Usm Corporation, Appellant, v. Sps Technologies, Inc., Appellee, 770 F.2d 1035 (Fed. Cir. 1985)Annotate this Case
Raymond P. Niro, Niro, Scavone, Haller and Niro, Ltd., Chicago, Ill., for appellant.
Timothy J. Haller, Niro, Scavone, Haller and Niro, Ltd., of Chicago, Ill., of counsel.
Leonard J. Santisi, Curtis, Morris & Safford, of New York City, for appellee.
Before DAVIS, BALDWIN, and NEWMAN, Circuit Judges.
SPS, Technologies, Inc., (SPS) has moved to transfer this appeal to the United States Court of Appeals for the Seventh Circuit. We grant the motion and transfer the appeal.BACKGROUND
The underlying dispute between these parties commenced in 1969 when SPS filed a suit against USM Corporation alleging infringement of U.S. Patent No. 3,093,177, issued to Joseph Villo in 1963, of which SPS was the assignee. Following discovery, and trial on a limited aspect of the case, the parties entered into a consent decree in 1971. By the terms of that decree, SPS's patent was held valid and infringed by USM, which was granted a license to practice the invention by SPS.
In 1974, USM filed the instant action alleging misuse, invalidity and non-infringement of the Villo patent. In an amended and supplemental complaint filed in 1978, USM added anti-trust counterclaims pursuant to 15 U.S.C. §§ 15, 16 and 26. These claims were severed for separate trial upon motion of USM.
Thereafter, SPS moved for summary judgment on those claims arising under 28 U.S.C. § 1338, contending that res judicata based upon the consent decree barred USM's claim. The district court granted SPS's motion in part and thus dismissed the count alleging invalidity and noninfringement based upon res judicata, but left standing the count alleging fraudulent procurement. USM Corp. v. Standard Pressed Steel Co., 453 F. Supp. 743, 200 USPQ 788 (N.D. Ill. 1978).
Following a bench trial, the district court held the patent invalid for fraud on the Patent Office. USM Corp. v. SPS Technologies, Inc., 514 F. Supp. 213, 211 USPQ 112 (N.D. Ill. 1981). Final judgment was entered pursuant to Rule 54(b), Fed. R. Civ. P., and an appeal was taken to the Court of Appeals for the Seventh Circuit because the notice of appeal was filed prior to the creation of this court. This appeal was consolidated with USM's appeal from the district court's previous ruling which granted summary judgment to SPS.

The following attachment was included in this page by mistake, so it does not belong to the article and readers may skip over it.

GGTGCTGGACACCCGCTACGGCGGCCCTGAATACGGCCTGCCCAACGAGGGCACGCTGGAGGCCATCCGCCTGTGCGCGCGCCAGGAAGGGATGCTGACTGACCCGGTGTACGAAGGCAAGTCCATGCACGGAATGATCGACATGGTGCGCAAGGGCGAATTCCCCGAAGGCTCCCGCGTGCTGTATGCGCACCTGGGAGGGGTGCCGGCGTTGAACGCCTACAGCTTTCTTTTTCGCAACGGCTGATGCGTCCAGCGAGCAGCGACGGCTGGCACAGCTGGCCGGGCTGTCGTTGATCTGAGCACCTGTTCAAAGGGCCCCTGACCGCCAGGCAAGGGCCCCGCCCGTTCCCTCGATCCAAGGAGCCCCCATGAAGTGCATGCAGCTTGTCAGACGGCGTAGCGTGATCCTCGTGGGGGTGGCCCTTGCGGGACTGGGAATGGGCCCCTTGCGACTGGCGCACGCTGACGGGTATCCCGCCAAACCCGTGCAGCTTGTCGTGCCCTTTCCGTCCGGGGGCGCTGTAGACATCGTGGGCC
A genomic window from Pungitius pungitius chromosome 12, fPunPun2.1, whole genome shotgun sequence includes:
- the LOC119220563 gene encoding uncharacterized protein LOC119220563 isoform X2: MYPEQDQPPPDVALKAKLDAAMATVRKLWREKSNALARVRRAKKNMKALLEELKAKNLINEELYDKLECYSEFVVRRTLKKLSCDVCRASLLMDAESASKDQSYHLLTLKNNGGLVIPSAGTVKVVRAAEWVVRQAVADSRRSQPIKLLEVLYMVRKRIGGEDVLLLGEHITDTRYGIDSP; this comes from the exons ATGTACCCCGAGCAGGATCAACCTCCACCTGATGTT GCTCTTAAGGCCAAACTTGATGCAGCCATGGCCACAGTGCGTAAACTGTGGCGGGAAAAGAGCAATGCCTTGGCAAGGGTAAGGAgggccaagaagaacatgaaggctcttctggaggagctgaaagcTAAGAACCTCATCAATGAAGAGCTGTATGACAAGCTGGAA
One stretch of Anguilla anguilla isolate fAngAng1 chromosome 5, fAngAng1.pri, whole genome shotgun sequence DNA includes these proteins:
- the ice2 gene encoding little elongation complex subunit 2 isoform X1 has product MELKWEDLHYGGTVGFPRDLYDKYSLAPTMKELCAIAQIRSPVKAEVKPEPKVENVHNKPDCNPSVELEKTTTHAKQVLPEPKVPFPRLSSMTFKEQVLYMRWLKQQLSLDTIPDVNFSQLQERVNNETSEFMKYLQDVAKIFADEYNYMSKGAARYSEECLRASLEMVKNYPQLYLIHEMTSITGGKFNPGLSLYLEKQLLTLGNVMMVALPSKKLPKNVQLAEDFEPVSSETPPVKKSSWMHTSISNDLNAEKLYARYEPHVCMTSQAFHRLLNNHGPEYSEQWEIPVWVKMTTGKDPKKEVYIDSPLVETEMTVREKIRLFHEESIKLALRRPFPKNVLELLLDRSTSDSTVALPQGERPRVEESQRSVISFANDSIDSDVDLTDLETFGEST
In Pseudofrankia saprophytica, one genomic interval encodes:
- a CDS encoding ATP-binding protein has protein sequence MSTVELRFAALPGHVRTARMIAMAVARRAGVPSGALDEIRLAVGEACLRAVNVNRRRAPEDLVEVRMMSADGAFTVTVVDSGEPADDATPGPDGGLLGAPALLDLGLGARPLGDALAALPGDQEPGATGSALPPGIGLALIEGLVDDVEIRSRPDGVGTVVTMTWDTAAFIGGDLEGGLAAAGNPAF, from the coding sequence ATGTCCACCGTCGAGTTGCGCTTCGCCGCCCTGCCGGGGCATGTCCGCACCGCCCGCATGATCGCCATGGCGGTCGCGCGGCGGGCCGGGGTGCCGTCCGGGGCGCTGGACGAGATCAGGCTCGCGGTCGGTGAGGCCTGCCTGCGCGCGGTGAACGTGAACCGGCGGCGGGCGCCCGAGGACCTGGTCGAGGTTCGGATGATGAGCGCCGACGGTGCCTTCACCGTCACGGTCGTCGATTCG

The Seventh Circuit held, inter alia, that res judicata barred USM's claim of fraudulent procurement, and therefore vacated the district court's conclusion that the patent was void and unenforceable for this reason. Because of its finding on the res judicata issue, the Seventh Circuit found it unnecessary to review the district court's finding that SPS had committed fraud on the Patent Office. USM Corp. v. SPS Technologies, Inc., 694 F.2d 505, 510, 216 USPQ 959, 963 (7th Cir. 1982), cert. denied, 462 U.S. 1107, 103 S. Ct. 2455, 77 L. Ed. 2d 1334 (1983).
The parties then returned to district court for resolution of the remaining claims which at that point included USM's anti-trust claim based upon SPS's alleged fraud on the Patent Office, an accounting by USM of royalties due under the license agreement, and SPS's motion for costs pursuant to Rule 54(d), Fed. R. Civ. P.
The district court granted SPS's motion for summary judgment, finding that USM's anti-trust claim was a compulsory counterclaim to SPS's original infringement action and therefore was barred under Rule 13(a), Fed. R. Civ. P. The district court further found that the anti-trust claim, which was based upon the same factual situation which USM had previously sought to raise to challenge the Villo patent, was therefore barred by res judicata.
By order dated June 21, 1984, the district court directed that final judgment be entered, although the accounting was not completed, and USM filed the instant appeal in this court. SPS then filed a motion to transfer this appeal to the Seventh Circuit, alleging that this court lacks jurisdiction.